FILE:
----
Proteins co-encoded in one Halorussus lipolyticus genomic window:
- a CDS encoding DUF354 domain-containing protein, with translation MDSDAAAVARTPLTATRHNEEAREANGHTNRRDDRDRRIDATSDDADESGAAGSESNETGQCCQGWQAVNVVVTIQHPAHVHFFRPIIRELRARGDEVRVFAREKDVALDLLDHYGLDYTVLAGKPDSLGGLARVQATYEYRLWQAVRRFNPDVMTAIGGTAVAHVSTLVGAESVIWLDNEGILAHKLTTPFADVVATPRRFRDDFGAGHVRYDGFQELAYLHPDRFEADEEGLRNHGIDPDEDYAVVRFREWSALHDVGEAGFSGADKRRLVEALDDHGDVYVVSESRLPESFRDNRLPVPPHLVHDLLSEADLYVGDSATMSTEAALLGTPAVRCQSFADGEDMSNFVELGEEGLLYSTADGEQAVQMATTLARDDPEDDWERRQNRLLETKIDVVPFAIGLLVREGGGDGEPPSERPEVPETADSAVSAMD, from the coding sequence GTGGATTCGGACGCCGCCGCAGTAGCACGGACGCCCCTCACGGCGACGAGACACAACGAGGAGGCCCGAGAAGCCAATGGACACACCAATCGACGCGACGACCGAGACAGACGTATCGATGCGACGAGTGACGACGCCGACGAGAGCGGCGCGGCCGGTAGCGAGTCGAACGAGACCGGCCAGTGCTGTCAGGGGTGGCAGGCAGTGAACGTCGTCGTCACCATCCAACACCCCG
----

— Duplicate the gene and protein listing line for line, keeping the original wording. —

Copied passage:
Proteins co-encoded in one Halorussus lipolyticus genomic window:
- a CDS encoding DUF354 domain-containing protein, with translation MDSDAAAVARTPLTATRHNEEAREANGHTNRRDDRDRRIDATSDDADESGAAGSESNETGQCCQGWQAVNVVVTIQHPAHVHFFRPIIRELRARGDEVRVFAREKDVALDLLDHYGLDYTVLAGKPDSLGGLARVQATYEYRLWQAVRRFNPDVMTAIGGTAVAHVSTLVGAESVIWLDNEGILAHKLTTPFADVVATPRRFRDDFGAGHVRYDGFQELAYLHPDRFEADEEGLRNHGIDPDEDYAVVRFREWSALHDVGEAGFSGADKRRLVEALDDHGDVYVVSESRLPESFRDNRLPVPPHLVHDLLSEADLYVGDSATMSTEAALLGTPAVRCQSFADGEDMSNFVELGEEGLLYSTADGEQAVQMATTLARDDPEDDWERRQNRLLETKIDVVPFAIGLLVREGGGDGEPPSERPEVPETADSAVSAMD, from the coding sequence GTGGATTCGGACGCCGCCGCAGTAGCACGGACGCCCCTCACGGCGACGAGACACAACGAGGAGGCCCGAGAAGCCAATGGACACACCAATCGACGCGACGACCGAGACAGACGTATCGATGCGACGAGTGACGACGCCGACGAGAGCGGCGCGGCCGGTAGCGAGTCGAACGAGACCGGCCAGTGCTGTCAGGGGTGGCAGGCAGTGAACGTCGTCGTCACCATCCAACACCCCG